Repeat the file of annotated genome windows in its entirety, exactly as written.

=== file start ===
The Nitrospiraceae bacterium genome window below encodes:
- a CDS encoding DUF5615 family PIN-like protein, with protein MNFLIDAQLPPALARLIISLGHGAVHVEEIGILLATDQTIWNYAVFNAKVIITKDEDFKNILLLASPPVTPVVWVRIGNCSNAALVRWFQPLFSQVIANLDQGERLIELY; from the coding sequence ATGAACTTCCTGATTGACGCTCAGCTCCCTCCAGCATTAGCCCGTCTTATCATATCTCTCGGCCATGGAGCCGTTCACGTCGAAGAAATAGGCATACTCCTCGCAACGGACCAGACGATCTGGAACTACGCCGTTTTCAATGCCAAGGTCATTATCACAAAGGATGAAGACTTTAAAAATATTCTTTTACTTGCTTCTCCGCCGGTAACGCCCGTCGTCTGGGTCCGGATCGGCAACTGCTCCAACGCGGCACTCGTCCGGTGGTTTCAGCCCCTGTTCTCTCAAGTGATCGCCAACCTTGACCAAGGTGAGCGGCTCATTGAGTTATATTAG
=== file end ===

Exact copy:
The Nitrospiraceae bacterium genome window below encodes:
- a CDS encoding DUF5615 family PIN-like protein, with protein MNFLIDAQLPPALARLIISLGHGAVHVEEIGILLATDQTIWNYAVFNAKVIITKDEDFKNILLLASPPVTPVVWVRIGNCSNAALVRWFQPLFSQVIANLDQGERLIELY; from the coding sequence ATGAACTTCCTGATTGACGCTCAGCTCCCTCCAGCATTAGCCCGTCTTATCATATCTCTCGGCCATGGAGCCGTTCACGTCGAAGAAATAGGCATACTCCTCGCAACGGACCAGACGATCTGGAACTACGCCGTTTTCAATGCCAAGGTCATTATCACAAAGGATGAAGACTTTAAAAATATTCTTTTACTTGCTTCTCCGCCGGTAACGCCCGTCGTCTGGGTCCGGATCGGCAACTGCTCCAACGCGGCACTCGTCCGGTGGTTTCAGCCCCTGTTCTCTCAAGTGATCGCCAACCTTGACCAAGGTGAGCGGCTCATTGAGTTATATTAG